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Saul Bellow, Christopher Hitchens
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The Trial - Franz Kafka, Willa Muir, Edwin Muir, E. M. Butler "Trial" is a word which is a cornucopia of meaning: (a) examination of evidence and applicable law by a tribunal, i.e. a 'court trial,' (b) the act or process of testing, trying, or putting to proof, (c) an instance of such testing, (d) an effort or attempt, (e) a state of pain or anguish that tests patience, endurance or belief - all of these definitions pertain to Franz Kafka's The Trial. Of course, as appropriate the title is in many senses, it too is heavily loaded with irony; a "trial," which is to say formal litigation, never occurs, it is withheld from K. at every turn and attempt to receive one - and begs the question: is it better to have an unfair trial than no trial at all?

The adjectival tribute to the author, "Kafkaesque" hearkens to this novel in particular, as a representation of the "nightmarishly complex, bizarre, or illogical quality" of much of Kafka's larger oeuvre, with a particular emphasis on the application to bureaucracy. In fact, a suiting, though less abundantly ironic, subtitle for this novel could be as easily "Schreckgespenst," or "Nightmare" - as the blend of the surreal and macabre, routine and disruption, and recursive reduction to the absurd creates an haunted dreamscape for the reader. Reinforcing this idea of a dream, or nightmare, is that, like in Kafka's The Metamorphosis, the initial enigmatic action is foregone, and the result is thrust upon our confused protagonist as he is jarred from sleep: "Someone must have been telling lies about Josef K., he knew he had done nothing wrong but, one morning, he was arrested." Note the parallel to "One morning, when Gregor Samsa woke from troubled dreams, he found himself transformed in his bed into a horrible insect." Are the horrifying and unusual occurances of these stories merely bad dreams, a second layer down, a "dream within a dream"? Or is waking life the horrid dream, of which sleep is a fleeting escape? The Trial is not explicit, though it seems to indicate the validity of both, with the nihilistic cynicism of the latter.

The story follows K., our reductively named protagonist, from his violent arousal from sleep, told of his arrest, through a complex maze of bureaucracy and paradox, strange characters and occurrences, as K. attempts to have his trial held where he can at least learn of what he is accused. Even arriving at the court is a labyrinthine effort, while learning his transgression is an impossibility. Furthermore, there is a loneliness to K., one which I think parallels the solitude of an artist or particularly of an author. Everyone but K. takes the world at face-value, the courtly rigmarole is discussed with a chilling sangfroid, and seemingly counterinuitive advice is doled with poised complicity with the absurd system. K. alone questions, K. alone wonders, K. alone seems concerned with truth, with justice, while the ghosts which populate his world concern themselves only with the Process (the trial). K. suffers doubly for his inquisitive mind: the suffering of false conviction and the suffering for his barred access to truth. Instead of getting closer and closer to the truth, each attempt proves impotent, each person he meets cannot comply or cannot offer him what he needs. The priest, perhaps the novel's most enigmatically self-aware figure - at once enlightening and withholding - tells K.:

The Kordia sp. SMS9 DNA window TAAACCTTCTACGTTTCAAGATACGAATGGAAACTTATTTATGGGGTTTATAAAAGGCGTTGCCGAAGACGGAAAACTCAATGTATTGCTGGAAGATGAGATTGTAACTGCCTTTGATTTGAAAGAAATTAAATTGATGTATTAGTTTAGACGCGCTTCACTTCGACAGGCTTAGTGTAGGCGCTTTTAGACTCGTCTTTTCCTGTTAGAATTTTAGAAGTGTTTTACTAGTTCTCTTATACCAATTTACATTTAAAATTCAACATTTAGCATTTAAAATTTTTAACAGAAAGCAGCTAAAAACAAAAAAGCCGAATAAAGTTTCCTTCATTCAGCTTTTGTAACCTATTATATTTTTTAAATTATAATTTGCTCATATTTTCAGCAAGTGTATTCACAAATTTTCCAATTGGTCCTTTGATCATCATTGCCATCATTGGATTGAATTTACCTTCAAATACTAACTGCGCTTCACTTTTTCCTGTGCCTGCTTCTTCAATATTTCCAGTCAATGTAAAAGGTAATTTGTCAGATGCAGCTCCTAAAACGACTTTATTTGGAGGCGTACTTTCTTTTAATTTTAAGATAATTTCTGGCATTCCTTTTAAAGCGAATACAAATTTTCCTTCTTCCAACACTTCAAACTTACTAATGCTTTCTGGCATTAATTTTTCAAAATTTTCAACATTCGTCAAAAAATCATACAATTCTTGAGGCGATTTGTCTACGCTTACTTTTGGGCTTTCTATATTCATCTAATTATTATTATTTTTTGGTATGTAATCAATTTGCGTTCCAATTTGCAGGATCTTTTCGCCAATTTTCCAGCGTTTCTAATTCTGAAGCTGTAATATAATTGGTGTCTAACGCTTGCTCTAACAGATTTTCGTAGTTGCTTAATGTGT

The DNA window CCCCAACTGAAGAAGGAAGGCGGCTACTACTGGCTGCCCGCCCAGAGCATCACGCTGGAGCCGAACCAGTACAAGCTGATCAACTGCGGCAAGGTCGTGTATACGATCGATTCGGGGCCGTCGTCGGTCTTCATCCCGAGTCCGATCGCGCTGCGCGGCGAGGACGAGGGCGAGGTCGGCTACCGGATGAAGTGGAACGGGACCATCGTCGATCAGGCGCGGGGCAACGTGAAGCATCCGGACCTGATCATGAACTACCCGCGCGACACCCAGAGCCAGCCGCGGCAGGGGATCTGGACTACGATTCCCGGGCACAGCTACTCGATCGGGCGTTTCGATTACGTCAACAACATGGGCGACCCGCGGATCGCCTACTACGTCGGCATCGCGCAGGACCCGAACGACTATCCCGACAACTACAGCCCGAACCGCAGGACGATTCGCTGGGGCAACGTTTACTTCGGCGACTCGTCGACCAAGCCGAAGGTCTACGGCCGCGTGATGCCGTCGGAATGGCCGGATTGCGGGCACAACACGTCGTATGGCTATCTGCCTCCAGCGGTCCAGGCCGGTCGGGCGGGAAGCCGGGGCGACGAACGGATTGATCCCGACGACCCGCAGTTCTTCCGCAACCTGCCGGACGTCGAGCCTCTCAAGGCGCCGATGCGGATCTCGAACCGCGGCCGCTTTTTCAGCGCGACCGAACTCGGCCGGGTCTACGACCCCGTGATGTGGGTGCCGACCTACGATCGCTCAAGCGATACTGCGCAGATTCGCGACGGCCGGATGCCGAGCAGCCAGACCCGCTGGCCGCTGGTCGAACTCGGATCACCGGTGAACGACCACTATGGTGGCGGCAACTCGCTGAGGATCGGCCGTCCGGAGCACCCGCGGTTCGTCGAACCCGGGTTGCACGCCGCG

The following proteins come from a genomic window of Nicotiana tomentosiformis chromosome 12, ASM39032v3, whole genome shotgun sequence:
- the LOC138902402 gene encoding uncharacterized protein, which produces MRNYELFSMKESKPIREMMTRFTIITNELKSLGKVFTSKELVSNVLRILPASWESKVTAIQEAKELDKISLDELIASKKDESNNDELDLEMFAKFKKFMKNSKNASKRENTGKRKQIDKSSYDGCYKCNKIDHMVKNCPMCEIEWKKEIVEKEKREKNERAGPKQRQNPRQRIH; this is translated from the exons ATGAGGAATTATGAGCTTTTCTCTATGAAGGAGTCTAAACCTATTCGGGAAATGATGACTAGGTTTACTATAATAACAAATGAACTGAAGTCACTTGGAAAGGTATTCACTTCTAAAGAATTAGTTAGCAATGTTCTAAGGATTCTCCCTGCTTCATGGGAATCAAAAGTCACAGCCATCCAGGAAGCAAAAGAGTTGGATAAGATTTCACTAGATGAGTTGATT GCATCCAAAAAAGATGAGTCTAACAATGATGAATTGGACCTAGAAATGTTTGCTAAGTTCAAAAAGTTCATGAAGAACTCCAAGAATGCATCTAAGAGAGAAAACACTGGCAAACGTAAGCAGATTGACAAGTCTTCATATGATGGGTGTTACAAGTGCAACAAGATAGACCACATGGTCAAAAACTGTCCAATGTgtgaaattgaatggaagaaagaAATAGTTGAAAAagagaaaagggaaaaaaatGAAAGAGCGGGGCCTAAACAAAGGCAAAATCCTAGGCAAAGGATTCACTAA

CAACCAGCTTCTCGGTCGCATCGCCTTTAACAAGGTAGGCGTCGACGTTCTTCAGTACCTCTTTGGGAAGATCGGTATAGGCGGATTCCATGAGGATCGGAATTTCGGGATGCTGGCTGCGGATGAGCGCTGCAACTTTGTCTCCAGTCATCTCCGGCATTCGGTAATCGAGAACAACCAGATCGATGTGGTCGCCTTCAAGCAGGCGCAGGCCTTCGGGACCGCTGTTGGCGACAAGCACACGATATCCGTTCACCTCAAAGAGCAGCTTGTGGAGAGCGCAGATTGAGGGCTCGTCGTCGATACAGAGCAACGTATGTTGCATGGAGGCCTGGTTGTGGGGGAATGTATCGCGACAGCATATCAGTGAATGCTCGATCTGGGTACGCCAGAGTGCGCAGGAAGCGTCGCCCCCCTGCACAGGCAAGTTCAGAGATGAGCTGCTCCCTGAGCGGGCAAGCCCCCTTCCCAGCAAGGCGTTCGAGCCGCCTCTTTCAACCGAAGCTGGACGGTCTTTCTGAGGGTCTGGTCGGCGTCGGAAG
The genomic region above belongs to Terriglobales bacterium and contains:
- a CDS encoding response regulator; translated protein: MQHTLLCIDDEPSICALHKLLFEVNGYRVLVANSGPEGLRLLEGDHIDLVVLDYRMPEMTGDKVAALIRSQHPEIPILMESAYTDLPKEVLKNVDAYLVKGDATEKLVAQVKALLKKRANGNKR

"No," said the priest, "you don't need to accept everything as true, you only have to accept it as necessary." "Depressing view," said K. "The lie made into the rule of the world."
It is a distinctly drab view of the world to take "not everything as true but as necessary" - and it is a sharp critique of religion, which boasts of inaccessible truth, but demands complicity. To the author/artist, or merely thinker, nothing can be taken as necessity without also being aligned with truth: such is thinking. It is inhuman not to think, to forgo our own judgments and the blindly take the judgments of another. However, that is precisely what denatured men do, and maybe all humans are somewhat denatured, taking some things granted, while turning over others to no end. No one is a Hamlet, dissecting everything.

The world of The Trial is at times a distant nightmare and a haunting reality to us. In reading it we find the absurd, the impossible, the flagrant miscarriage of justice, we find a beautiful ugliness in fiction. But after reading it, after immersing your consciousness in Kafka's other realm, a realm so closely tied and yet so distantly held at bay, we see around us a convergence of the two realms. We see in bosses odd decisions, we see in our friends poor judgments, we see in the news a chaos upheld by its own inertia, its own self-orbit. While we may not define these "Kafkaesque," it is in the spirit of Kafka that we ponder them, that we hold them in front of our eyes an extra moment to wonder with interest and disgust.